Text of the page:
If You're This Old, You're at Greater Risk of STD, Study Finds

Leah Groth
·2 min read

According to the CDC, nearly half of the 20 million sexually transmitted diseases (STDs) annually are reported by people between the ages of 15 to 24. However, older Americans make up a good portion of the remaining 50-plus percent—and according to a new study, people over 45 are at a greater risk than ever of catching sexually transmitted infections. Read on to hear why, and to ensure your health and the health of others, don't miss these Sure Signs You've Already Had Coronavirus.

Many People Have Never Been Tested for a Sexually Transmitted Infection

The survey, called the SHIFT sexual health initiative, polled 800 adults across England, Belgium and the Netherlands, 200 of which identified as being socioeconomically disadvantaged. Almost 80% of those in the general population group were between the ages of 45-65, while 58% of those in the socioeconomically disadvantaged group were 45-54.

Researchers found that over half of the respondents in each category had never been tested for a sexually transmitted infection. Additionally, up to 68% said they "never" use protection, with over 20% explaining that due to their age, there was no risk of pregnancy.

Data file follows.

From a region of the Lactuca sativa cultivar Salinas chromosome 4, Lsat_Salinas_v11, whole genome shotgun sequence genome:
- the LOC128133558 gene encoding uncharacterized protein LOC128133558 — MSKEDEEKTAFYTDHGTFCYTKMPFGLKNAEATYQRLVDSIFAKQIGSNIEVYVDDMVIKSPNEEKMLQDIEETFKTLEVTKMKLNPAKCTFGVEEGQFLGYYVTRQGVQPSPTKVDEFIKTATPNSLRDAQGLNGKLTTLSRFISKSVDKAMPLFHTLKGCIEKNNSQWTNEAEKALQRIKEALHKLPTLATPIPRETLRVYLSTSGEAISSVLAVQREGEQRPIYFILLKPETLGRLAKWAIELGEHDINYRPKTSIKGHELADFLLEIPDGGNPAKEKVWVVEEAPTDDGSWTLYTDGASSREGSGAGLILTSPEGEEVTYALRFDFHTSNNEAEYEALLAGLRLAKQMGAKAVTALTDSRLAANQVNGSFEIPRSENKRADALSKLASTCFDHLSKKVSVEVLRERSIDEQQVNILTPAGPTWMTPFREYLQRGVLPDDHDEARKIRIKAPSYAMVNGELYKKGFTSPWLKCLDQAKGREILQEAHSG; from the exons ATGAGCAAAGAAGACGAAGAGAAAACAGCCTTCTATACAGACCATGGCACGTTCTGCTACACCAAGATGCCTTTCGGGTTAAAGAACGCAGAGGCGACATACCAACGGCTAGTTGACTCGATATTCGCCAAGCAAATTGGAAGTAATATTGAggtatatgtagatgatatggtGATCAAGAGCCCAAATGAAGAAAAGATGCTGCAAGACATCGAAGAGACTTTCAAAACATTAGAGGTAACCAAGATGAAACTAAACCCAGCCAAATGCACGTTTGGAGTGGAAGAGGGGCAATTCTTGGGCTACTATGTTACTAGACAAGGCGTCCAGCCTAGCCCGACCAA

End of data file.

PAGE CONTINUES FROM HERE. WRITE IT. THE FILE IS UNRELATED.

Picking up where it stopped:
"Over-45s at most risk are generally those entering new relationships after a period of monogamy, often post-menopause, when pregnancy is no longer a consideration, but give little thought to STIs," lead author Dr. Ian Tyndall explained in a statement.

"Given improvements in life expectancy, sexual healthcare needs to improve its intervention for older adults and vulnerable groups to provide a more utilised, knowledgeable, compassionate and effective service."

The study concluded that "Over-45s are at a higher risk of contracting STIs than ever before because of society's unwillingness to talk about middle-aged and older people having sex."

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Get Tested for STIs

While the study was conducted in Europe, Dr. Darren Mareiniss, MD, FACEP, Emergency Medicine Physician at Einstein Medical Center in Philadelphia explains that the results are likely relatable in the United States. However, he does point out that it isn't uncommon to see a higher rate of STIs in a social/economically disadvantaged demographic, which may skew the findings. "This is a confounding factor as STI is a risk in this population," he explains.

"STDs disproportionately affect disadvantaged people and people in social networks where high-risk sexual behavior is common, and either access to care or health-seeking behavior is compromised," confirms the CDC. As for yourself, get tested for sexually-transmitted disease, and to ensure your health and the health of others, don't miss these 35 Places You're Most Likely to Catch Coronavirus.